Conception_Realisation

 

RACE ENGINE…

 

 

 

 

 

Retour à l’index

 

 

 

 

 

SOMMAIRE

 

1 Race engine…

 

1.1 Specification of one race engine

 

1.1.1 Race engine specifications

1.1.2 Description of race engine parts

1.1.3 Engine part role

 

1.2 The design philosophie

 

1.2.1 The function association

1.2.2 The efficiency.

 

1.3 Conclusion

 

 

 

 

1.1 Specification of one race engine:

 

            1.1.1 Race engine specifications:

 

 

 

 

 

A race engine must respond to several criteria, such as:

 

  1. The inertia centre position and the weight: that must be as low as possible. When the engine is light, the position of the car ballast can alter the car inertia centre. So, the car speed in the corner increases.

 

  1. The integration in the car: we must limit the number of water and oil pipes. That allows us to reduce the weight and to increase the engine reliability. So, the engine connections must be very simple to remove.

 

  1. The engine vibrations: It must be as low as possible. A race engine is fixed on the car with rigid mounting.

 

  1. The engine rigidity: A race engine contributes to the car rigidity. The more rigid the car is, the easier suspension tuning is.

 

 

 

 

                        1.1.2 Description of race engine parts:

 

 

 

 

1 : crankshaft, 2 : sump, 3 : block, 4 : flywheel, 5 : cylinder head, 6 : cam cover, 7 : inlet throttle, 8 : piston, 9 : con rod, 10 : water and oil pumps, 11 : scavenge pumps, 12 : valves and springs valves, 13 : distribution gears, 14 : front cover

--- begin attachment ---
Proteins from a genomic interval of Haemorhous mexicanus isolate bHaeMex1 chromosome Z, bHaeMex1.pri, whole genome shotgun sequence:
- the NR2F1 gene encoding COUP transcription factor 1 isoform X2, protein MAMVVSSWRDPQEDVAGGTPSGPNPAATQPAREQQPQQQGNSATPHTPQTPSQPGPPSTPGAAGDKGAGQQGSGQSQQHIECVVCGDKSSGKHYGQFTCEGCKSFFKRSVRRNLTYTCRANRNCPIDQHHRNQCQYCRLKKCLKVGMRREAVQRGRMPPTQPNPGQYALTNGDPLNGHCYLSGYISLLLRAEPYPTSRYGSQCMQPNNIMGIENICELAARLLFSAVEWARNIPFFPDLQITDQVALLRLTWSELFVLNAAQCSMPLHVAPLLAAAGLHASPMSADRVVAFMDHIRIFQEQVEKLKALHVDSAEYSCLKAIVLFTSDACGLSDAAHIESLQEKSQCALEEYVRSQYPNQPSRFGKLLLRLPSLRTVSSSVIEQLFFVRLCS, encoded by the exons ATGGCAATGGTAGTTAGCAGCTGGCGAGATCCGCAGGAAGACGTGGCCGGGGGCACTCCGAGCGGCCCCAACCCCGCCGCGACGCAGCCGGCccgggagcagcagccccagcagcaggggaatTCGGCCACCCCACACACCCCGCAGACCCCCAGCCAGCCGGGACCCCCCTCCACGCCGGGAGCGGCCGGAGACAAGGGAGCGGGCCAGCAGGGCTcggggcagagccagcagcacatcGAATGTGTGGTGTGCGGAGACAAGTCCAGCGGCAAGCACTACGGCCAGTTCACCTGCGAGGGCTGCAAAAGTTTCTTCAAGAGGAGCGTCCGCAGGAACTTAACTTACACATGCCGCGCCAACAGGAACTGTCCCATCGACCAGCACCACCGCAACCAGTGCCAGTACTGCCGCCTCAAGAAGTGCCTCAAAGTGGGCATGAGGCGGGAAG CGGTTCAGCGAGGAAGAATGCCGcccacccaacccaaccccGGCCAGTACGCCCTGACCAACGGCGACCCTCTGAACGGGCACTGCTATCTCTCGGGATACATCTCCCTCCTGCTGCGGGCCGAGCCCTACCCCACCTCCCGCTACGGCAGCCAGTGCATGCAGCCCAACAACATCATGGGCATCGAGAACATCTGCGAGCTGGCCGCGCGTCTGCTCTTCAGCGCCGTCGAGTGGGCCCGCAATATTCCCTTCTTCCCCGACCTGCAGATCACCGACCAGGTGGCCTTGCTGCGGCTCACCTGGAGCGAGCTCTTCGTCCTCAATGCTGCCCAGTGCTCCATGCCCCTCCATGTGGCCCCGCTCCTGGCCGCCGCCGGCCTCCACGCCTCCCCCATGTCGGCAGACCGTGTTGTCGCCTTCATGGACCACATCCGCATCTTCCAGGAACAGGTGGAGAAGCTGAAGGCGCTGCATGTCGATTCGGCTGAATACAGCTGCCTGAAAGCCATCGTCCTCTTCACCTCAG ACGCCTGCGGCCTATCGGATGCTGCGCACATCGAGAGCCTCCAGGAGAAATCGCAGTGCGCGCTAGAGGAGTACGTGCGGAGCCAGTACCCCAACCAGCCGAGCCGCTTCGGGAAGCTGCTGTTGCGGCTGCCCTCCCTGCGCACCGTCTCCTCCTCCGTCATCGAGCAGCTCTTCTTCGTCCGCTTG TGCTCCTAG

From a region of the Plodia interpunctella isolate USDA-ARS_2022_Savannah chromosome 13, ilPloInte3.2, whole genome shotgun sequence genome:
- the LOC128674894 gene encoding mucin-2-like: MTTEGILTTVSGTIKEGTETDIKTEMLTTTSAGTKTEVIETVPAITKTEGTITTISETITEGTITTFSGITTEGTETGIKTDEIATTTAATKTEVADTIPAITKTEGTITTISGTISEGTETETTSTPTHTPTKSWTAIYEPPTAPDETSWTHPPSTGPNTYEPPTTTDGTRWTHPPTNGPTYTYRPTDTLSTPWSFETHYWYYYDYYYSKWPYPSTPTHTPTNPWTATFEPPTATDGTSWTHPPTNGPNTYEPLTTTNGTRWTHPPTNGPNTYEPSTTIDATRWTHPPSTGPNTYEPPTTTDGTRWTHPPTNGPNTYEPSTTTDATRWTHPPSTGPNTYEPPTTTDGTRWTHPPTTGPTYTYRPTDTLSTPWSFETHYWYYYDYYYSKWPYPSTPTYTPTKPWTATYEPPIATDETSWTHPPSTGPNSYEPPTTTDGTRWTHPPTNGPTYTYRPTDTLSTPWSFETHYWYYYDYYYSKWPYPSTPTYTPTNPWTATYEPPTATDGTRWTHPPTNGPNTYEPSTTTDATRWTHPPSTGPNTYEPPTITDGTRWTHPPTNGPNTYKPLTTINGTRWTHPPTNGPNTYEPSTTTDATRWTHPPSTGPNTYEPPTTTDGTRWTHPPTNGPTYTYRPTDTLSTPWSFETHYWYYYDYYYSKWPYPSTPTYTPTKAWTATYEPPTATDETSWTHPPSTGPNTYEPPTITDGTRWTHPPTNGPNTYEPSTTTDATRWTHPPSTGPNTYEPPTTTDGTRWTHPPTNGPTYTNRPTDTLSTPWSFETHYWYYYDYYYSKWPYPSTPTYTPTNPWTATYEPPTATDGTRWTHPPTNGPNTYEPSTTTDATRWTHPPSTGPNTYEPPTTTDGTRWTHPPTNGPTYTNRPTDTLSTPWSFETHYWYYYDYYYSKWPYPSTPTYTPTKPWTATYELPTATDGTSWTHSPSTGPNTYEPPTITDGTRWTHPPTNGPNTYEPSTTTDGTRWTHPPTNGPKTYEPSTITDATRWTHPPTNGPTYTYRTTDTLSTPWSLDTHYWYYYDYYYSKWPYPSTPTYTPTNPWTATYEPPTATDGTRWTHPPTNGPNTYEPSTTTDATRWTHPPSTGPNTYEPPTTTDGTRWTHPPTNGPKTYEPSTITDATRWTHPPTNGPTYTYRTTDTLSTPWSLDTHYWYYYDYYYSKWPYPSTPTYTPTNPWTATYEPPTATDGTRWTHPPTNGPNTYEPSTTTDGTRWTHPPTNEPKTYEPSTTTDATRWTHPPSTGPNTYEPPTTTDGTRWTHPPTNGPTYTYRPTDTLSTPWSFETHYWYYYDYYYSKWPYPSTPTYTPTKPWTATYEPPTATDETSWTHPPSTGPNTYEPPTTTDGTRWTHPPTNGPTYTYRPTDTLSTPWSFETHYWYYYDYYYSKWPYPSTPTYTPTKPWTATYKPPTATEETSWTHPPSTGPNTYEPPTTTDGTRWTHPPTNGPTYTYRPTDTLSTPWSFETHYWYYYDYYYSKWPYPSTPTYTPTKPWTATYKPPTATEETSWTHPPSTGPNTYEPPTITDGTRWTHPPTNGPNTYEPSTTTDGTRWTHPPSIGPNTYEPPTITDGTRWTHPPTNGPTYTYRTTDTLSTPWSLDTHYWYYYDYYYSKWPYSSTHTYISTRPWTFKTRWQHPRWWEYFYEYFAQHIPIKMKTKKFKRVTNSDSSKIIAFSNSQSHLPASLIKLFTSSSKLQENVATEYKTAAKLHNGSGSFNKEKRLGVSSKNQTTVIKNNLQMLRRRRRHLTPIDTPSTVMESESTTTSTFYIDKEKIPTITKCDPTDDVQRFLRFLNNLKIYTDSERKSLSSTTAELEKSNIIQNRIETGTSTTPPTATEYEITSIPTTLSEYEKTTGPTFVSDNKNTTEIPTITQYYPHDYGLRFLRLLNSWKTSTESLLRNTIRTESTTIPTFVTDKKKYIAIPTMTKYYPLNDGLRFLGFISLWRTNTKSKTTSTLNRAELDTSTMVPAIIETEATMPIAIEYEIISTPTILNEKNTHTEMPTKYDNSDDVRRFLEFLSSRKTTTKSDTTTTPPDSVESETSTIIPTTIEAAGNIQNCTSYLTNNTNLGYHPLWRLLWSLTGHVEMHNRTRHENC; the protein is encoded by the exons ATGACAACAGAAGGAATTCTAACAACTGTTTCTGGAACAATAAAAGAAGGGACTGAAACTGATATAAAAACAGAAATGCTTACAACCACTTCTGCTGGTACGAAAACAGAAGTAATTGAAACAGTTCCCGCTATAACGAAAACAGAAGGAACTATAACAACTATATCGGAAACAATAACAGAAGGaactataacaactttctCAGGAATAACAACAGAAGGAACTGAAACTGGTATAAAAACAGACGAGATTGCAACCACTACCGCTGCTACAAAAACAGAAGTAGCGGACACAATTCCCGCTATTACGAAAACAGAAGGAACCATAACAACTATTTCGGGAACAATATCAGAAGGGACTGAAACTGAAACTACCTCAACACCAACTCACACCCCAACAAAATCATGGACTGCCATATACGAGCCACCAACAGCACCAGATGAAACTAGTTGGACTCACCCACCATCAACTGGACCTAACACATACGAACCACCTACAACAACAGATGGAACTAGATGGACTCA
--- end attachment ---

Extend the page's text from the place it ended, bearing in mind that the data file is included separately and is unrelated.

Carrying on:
1.1.3 Engine part role:

 

           

 

 

 

 

 

 

 

 

 

 

1.2 The design philosophie:

 

 

            The engine weight must be as low as possible. We achieve this with the function association and the system efficiency. The examples are representative of our design philosophy.  The light alloy is used in order to reduce the weight to the minimum, but the light alloy use is not the first step for the weigh reduction. The first step is about the function association and the system efficiency.

 

                        1.2.1 The function association:

 

            Each engine part allows one function (the oil pressure pump allows the oil movement, etc…). This function weighs for example 150 g. The speed sensor weighs 50 g. Both parts (oil pressure pump and the speed sensor) weigh 200 g. If the speed sensor could be integrated into one oil pump bearing, we could reduce this new part weigh, for example, up to 175 g.

 

 

 

 

 

                        1.2.2 The efficiency:

 

            Each engine part must have the best efficiency. This is the clever solution for the engine weigh reduction. Moreover, the engine efficiency could be considerably improved. For example, the water which cools the engine must:

 

 

 

 

 

 

            On this scheme, we had reduced to the minimum the length of the arrows which symbolise the water pipes. So, we have reduced the water cooling weight.

 

            We have the same design philosophy for each engine part (water, oil, electric cable…). In summary, the engine doesn’t look like “spaghetti”…

 

1.3 Conclusion:

                                  

            All race engines have the same philosophy, but the design must be very clever because a race engine propels the car and is the major element which gives the car rigidity, the mass distribution and the inertia centre position.

 

            We need to find the best solutions before the final design, the casting and the machining. The tooling costs are very important and the design must be good from the start. So, we had to integrate in order to reach our targets. 

 

            When the technical choices are ingenious, the solution must be as simple as possible. A engine parts must integrate as many functions as possible. But the function integration and the simplicity increase the casting costs. So, we must decide which is the most cost efficient within the business plan.  

 

Retour au sommaire

 

 

 

 

 

 

Exemple of one 120° V6 engine

 

View of the timing chain track

 

 

 

 

 

 

View of the scavange and oil pressure pump